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How Many Seasons For A TV Show?

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There are some TV shows that were running for too long already. I'm thinking of the Arrow and the Walking Dead. How many seasons do you think is enough for a TV show?
 

ShadowEdge

Active Member
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The Walking Dead started out amazing, but the show writers definitely lost their way at some point. I'm not exactly sure when the show jumped the shark, but it needs put out of its misery. I think The Big Bang Theory is another one that has went in too many directions and needed to end ages ago. I don't watch it anymore, but I believe this is the last season.

I don't think shows need an artificial limit on how long they should run. It's more about when they lose direction or the story and characters have come to an honest conclusion, yet they continue trying to drag it out.
 
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I agree with @ShadowEdge that a show should end when it loses its direction. I think that when a group of people come together to bring a show to life, there is a certain energy there, and over time that energy can be lost. Over time they still put a lot of energy into getting the show on the air, it's just that the energy is different, so the show is different. One of my pet peeves about shows is how "extra" they become when they have been on maybe longer than they should be. The characters are extra loud, everyone is over the top. You can compare the new loud shows to the older shows, on the older shows it seems like everyone is much more subdued and calm.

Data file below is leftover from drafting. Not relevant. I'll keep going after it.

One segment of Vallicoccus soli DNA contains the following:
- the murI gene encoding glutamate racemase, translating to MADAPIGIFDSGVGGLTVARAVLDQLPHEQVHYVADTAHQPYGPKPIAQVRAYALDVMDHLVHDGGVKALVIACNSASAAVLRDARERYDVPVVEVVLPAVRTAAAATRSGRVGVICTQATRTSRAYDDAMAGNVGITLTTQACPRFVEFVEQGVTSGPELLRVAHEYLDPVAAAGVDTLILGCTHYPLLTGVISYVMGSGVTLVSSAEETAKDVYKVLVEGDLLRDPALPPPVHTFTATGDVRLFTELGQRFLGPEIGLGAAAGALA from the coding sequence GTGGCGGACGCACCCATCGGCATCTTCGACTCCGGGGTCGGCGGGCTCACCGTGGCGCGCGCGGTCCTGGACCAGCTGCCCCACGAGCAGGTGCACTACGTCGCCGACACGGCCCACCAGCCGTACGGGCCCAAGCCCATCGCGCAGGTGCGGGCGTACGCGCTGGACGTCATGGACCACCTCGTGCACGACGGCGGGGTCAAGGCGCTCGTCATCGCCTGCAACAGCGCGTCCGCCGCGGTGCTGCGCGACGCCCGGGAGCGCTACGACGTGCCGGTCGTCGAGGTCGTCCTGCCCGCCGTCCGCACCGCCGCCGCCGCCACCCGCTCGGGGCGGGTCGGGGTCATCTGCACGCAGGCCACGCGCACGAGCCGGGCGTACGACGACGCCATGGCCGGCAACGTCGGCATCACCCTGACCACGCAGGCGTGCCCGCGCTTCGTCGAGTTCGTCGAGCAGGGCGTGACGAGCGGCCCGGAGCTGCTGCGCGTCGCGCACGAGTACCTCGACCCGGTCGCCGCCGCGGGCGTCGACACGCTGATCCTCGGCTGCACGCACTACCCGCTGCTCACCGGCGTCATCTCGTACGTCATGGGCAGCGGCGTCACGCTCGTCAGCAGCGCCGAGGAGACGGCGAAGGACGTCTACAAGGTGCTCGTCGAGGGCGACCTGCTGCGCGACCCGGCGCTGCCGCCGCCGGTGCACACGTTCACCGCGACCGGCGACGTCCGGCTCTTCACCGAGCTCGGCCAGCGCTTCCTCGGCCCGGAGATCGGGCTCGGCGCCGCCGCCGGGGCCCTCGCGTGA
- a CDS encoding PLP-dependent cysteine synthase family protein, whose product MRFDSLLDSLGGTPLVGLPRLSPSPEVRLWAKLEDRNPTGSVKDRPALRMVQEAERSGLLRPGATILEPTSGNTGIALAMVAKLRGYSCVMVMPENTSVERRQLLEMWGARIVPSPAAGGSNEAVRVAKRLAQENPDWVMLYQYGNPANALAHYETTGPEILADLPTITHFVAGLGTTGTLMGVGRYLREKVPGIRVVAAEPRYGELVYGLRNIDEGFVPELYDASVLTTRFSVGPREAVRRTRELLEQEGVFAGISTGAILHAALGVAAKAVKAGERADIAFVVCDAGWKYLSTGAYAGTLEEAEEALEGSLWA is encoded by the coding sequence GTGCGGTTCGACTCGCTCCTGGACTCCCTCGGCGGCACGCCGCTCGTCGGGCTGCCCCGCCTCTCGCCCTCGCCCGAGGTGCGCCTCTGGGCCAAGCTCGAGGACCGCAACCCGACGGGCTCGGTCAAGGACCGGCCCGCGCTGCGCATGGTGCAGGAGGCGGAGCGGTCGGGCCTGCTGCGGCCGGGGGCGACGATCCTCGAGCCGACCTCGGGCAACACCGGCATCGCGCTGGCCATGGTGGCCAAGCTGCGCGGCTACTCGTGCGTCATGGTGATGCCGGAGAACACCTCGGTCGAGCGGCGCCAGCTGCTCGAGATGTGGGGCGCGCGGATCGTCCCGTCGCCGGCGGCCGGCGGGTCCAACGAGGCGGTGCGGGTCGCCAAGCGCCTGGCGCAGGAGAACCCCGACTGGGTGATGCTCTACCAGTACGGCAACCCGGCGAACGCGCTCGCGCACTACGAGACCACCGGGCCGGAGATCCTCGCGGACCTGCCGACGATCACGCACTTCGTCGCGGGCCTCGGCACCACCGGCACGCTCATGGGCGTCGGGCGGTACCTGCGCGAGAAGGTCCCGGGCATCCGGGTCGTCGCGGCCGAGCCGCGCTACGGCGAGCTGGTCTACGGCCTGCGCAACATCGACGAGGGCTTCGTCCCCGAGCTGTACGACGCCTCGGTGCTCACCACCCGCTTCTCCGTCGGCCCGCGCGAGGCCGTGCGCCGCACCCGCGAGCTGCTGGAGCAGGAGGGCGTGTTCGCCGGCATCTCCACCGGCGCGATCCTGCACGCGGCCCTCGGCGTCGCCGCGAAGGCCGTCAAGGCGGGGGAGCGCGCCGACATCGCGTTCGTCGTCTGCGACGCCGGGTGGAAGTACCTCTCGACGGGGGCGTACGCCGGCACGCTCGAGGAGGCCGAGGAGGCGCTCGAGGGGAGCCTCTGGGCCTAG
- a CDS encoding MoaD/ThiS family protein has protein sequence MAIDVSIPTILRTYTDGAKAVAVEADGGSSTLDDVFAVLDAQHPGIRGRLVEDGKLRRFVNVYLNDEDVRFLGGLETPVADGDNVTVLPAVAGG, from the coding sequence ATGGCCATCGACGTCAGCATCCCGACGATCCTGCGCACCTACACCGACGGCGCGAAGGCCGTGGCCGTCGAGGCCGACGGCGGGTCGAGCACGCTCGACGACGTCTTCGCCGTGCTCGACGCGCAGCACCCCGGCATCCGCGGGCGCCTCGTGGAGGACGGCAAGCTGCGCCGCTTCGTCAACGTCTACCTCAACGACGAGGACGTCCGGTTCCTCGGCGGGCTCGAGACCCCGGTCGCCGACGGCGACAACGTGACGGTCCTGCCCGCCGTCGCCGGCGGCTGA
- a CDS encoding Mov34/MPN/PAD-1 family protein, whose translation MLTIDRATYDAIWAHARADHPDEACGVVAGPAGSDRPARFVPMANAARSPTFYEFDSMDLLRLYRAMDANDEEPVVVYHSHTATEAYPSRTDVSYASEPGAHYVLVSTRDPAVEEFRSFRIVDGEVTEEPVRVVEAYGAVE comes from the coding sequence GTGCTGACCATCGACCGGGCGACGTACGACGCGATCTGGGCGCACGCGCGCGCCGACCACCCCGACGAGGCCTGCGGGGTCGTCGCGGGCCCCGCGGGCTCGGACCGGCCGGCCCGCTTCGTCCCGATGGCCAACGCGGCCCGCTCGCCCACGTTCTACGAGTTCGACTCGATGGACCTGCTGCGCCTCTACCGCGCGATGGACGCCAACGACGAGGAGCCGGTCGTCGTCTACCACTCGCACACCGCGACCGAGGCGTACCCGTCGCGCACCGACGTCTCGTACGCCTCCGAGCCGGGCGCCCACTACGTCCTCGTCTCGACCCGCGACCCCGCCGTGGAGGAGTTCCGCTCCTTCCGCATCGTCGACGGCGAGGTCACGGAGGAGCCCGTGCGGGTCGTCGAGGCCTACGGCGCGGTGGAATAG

Another thing I dislike is how some shows change the personality of a character to the point where the character no longer even resembles who they were at the outset. The character "Ross" on "Friends" is a perfect example of this. When "Friends" first started, Ross was this shy, serious, intelligent paleontologist, but very quickly his character was turned into someone else that I, for one, didn't find particularly appealing. I guess the writers were trying to make Ross funny, but once his character changed, the show lost a lot of its appeal, in my opinion.
 
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I don't think shows need an artificial limit on how long they should run. It's more about when they lose direction or the story and characters have come to an honest conclusion, yet they continue trying to drag it out.
I agree with this. There shouldn't be an exact number of seasons for a TV show because it will lose its flexibility to tell the story. WWE is the longest running TV show in the entire TV history, and people of all ages still watch it.
 
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Another thing I dislike is how some shows change the personality of a character to the point where the character no longer even resembles who they were at the outset.